Virtues


from 'Nurturing the Spirit,' by Aline Wolf

One of the four aspects of spirituality that I highlighted in Chapter 2 was that “spirituality summons us to the highest human virtues, such as love, caring, generosity, responsibility for our actions, forgiveness, compassion, and openness to one another. It leads us to sharing rather than accumulating, to cooperation rather than competition, and to peace rather than violence.”

Certainly the classroom community is a fertile environment for cultivation virtues. I do not mean studying them in the abstract, such as devoting one week to honesty and the next week to truthfulness. I mean acquiring virtues in the daily give and take of the classroom community. “It is only in the community that man’s potentialities can be realized,” Montessori observed. Like Dewey, she believed that, “Morals are connected with actualities of existence, not with ideals… The facts upon which [morals] depend are those which arise out of active connections of human beings with one another.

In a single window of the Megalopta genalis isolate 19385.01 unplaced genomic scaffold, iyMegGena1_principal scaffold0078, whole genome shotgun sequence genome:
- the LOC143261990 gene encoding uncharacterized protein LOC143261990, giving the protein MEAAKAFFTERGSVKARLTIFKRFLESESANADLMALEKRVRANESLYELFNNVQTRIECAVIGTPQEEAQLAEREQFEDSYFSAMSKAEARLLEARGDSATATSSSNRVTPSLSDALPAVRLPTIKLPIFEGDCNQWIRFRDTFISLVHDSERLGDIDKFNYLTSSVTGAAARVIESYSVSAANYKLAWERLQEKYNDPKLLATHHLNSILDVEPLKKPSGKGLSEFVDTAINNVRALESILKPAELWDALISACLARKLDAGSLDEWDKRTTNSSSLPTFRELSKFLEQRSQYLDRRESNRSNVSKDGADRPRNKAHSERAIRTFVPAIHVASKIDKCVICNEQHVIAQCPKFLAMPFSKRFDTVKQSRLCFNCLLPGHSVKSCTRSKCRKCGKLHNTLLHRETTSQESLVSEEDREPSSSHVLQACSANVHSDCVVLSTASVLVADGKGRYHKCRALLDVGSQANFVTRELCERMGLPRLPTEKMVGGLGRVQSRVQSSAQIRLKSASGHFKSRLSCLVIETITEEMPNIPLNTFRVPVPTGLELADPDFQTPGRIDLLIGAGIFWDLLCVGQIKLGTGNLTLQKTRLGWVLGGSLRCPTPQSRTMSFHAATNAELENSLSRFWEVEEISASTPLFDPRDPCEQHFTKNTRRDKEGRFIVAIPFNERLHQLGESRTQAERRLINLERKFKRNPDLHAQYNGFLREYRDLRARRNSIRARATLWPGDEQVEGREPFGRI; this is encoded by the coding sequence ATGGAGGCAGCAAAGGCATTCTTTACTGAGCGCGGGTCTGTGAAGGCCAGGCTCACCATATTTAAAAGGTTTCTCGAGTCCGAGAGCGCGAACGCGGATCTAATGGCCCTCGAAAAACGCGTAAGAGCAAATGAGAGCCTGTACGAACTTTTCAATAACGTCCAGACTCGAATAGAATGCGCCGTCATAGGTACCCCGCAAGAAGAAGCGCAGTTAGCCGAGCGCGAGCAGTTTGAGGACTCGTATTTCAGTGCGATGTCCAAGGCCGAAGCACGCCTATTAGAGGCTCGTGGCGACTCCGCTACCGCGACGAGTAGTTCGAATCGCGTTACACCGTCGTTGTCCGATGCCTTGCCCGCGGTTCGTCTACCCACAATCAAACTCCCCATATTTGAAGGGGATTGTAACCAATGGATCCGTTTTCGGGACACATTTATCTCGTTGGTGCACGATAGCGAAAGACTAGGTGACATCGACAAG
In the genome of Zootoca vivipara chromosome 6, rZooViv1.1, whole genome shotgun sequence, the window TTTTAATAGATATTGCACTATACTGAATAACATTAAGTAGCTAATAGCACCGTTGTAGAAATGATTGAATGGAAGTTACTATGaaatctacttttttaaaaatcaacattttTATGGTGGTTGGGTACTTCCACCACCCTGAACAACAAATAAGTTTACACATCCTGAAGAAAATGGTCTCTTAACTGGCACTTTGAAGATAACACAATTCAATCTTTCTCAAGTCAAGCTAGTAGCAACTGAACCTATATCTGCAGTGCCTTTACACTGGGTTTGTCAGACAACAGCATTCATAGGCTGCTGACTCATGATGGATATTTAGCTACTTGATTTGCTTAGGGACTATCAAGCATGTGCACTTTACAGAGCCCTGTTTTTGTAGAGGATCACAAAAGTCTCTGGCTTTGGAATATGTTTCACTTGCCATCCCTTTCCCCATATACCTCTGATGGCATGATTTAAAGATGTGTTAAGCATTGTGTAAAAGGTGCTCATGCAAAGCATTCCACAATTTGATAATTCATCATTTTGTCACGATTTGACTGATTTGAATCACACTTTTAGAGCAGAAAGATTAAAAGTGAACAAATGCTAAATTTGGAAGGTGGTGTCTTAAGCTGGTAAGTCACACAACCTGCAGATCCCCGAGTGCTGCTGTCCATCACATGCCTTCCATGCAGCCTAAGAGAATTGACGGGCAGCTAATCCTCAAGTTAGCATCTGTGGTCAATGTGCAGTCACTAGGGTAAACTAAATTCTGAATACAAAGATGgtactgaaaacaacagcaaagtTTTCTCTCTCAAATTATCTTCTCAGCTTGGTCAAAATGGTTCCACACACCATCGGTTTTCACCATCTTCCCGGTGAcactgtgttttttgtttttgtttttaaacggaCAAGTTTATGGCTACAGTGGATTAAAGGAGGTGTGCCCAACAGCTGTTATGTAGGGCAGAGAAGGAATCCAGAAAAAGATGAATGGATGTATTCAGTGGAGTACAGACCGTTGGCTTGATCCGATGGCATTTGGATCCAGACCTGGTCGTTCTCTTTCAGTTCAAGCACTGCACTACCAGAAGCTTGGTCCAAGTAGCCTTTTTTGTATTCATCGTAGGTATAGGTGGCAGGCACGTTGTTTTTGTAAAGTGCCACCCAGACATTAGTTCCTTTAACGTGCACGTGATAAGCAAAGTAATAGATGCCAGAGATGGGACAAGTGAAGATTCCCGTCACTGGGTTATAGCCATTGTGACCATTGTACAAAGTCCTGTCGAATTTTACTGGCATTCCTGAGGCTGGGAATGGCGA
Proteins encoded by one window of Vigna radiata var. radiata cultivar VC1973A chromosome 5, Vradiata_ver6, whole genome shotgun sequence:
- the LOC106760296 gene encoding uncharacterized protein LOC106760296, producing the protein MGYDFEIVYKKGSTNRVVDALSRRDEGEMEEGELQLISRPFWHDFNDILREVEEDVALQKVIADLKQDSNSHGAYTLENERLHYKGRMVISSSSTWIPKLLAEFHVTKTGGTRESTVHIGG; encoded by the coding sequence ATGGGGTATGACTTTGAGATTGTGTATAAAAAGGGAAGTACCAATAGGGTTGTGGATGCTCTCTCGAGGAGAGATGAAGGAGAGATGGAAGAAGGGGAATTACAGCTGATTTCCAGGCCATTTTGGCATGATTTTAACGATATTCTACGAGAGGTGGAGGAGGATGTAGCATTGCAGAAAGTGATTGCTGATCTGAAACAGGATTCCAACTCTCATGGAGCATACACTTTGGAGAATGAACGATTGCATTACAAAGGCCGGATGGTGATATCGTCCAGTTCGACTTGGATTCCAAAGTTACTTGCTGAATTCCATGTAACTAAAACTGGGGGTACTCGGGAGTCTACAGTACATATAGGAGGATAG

With that being said, this prayer was taught by one of Gandhi’s nephews. The children here at Country Meadows say it daily:

I offer you peace;

I offer you love;

I offer you friendship;

I hear your cry;

I see your beauty;

I feel your pain;

My wisdom flows from my spirit within;

I salute that spirit in you;

Let us work together for peace;

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